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9-5 Service schedule

Originally, the 9-5 service schedule was based upon larger intervals than the old 9000 range. With the benefit of hindsight, many dealers and independent specialists believe that this was 'wildly optimistic'. Worse still, the revised schedule relied upon a small but crucial change in oil specification from semi-synthetic oil to fully synthetic oil. Unfortunately, to qualify as semi-synthetic oil, the synthetic polymer content needs be just 5% and certainly nowhere near the 50% that most people might assume it should be. Cost conscious owners and some fleet managers were tempted to run beyond the service interval - with expensive and unforeseen results.

The breather system on the 9-5, like many of the internals, was radically different from the 9000 in a design change forced upon the maker to comply with ever-tightening emissions regulations. In the English football League, it is often said that managers should not alter a winning team and many sage SAAB experts believe that much the same can be said for engine design. Altering a raft of core components from the pistons, turbo-charger and breather system created new potential for trouble that would materialise all the sooner if extended oil change intervals were undertaken using semi rather than fully synthetic oil. The root of the problem has come to be known as 'sludging' (Read the full article)

Our recommendations are simple: institute a regime of oil and filter changes every 6,000 miles using ONLY fully synthetic engine oil. Do remember that cars that cover low annual mileages are especially at risk from sludging because they seldom warm up - for this reason NEVER let the oil change interval exceed 12 months, irrespective of mileage.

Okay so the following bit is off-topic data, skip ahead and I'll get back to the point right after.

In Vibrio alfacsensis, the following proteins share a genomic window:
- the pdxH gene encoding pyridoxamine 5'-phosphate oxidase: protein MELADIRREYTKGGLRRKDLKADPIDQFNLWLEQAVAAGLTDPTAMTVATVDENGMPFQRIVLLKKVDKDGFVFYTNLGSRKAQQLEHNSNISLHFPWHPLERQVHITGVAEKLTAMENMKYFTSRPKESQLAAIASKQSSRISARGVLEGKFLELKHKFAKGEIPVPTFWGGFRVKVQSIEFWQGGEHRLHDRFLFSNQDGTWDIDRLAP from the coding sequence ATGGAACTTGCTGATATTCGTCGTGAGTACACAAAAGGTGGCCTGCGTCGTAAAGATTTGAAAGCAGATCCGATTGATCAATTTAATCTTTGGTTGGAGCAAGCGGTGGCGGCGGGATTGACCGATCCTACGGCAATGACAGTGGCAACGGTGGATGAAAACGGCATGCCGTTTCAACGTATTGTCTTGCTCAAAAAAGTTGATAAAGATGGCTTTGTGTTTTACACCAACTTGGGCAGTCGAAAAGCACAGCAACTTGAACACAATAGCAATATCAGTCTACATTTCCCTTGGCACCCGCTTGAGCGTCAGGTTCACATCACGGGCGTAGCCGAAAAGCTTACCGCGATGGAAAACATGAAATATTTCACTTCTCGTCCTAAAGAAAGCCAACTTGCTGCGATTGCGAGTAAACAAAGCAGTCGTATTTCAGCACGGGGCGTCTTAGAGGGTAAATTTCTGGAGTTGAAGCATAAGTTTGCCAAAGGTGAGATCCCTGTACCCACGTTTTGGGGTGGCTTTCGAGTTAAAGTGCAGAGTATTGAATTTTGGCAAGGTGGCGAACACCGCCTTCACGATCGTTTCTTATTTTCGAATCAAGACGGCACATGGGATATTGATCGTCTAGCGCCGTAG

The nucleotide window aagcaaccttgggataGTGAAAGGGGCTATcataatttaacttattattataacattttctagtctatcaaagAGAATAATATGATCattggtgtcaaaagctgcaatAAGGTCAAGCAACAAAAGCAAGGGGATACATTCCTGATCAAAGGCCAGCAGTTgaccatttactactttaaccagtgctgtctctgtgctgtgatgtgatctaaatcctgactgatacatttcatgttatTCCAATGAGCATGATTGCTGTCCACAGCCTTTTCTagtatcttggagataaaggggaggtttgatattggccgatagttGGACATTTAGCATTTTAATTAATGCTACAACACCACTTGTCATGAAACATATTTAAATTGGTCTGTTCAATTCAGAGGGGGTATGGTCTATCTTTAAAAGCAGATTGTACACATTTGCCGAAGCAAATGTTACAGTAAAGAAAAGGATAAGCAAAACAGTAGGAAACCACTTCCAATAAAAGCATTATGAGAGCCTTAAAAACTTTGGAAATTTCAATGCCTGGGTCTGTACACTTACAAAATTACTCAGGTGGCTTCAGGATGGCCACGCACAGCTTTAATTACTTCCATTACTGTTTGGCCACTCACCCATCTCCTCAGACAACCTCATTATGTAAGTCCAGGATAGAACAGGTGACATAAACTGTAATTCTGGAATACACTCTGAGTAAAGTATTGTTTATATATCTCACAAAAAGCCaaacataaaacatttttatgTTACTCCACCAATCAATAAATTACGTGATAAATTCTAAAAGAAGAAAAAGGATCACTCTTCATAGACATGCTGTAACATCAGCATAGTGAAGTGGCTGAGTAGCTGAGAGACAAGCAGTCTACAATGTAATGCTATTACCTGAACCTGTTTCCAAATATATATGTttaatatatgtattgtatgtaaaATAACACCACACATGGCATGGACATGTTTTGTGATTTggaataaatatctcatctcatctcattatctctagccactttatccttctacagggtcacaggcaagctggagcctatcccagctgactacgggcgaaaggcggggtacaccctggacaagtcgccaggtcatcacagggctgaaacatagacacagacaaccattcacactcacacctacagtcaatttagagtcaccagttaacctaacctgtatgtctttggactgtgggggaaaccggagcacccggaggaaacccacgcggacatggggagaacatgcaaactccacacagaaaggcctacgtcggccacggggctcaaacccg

Weekly checks
You don't need to be a SAAB Master Technician to maintain your car but even those who don't fancy donning a set of overalls and wielding spanners should carry out the following basic checks.

With the car on level ground and with the engine COLD (or at least after the engine has been stopped for5 minutes), remove the dipstick, wipe clean with waste cloth or rag and replace. Withdraw the stick and check the level. The level should be between the MIN and Max marks. If the level appears to be beneath this, it should be topped up with fresh oil SLOWLY at the rate of half a litre at a time, then left to settle and checked again. DO NOT OVERFILL the engine!

Next check the brake fluid level visually through the translucent reservoir. It should be near the Max Cold graduation.

Check and top up the screen washer fluid reservoir, if necessary. Do NOT use washing up detergent, as this contains salt. Instead either use a small measure of methylated spirits or proprietary screen wash fluid.

Check the tyres visually for signs of damage to the sidewalls (such as splits or 'eggs'), then check the depth of tread on each before checking the tyre pressures. If that seems a chore, reflect on this comment from our local tyre shop proprietor "Tyres typically cost from £40-120 per corner but about 40% of the tyres we change could have lasted longer, if they had been run at the correct pressure!"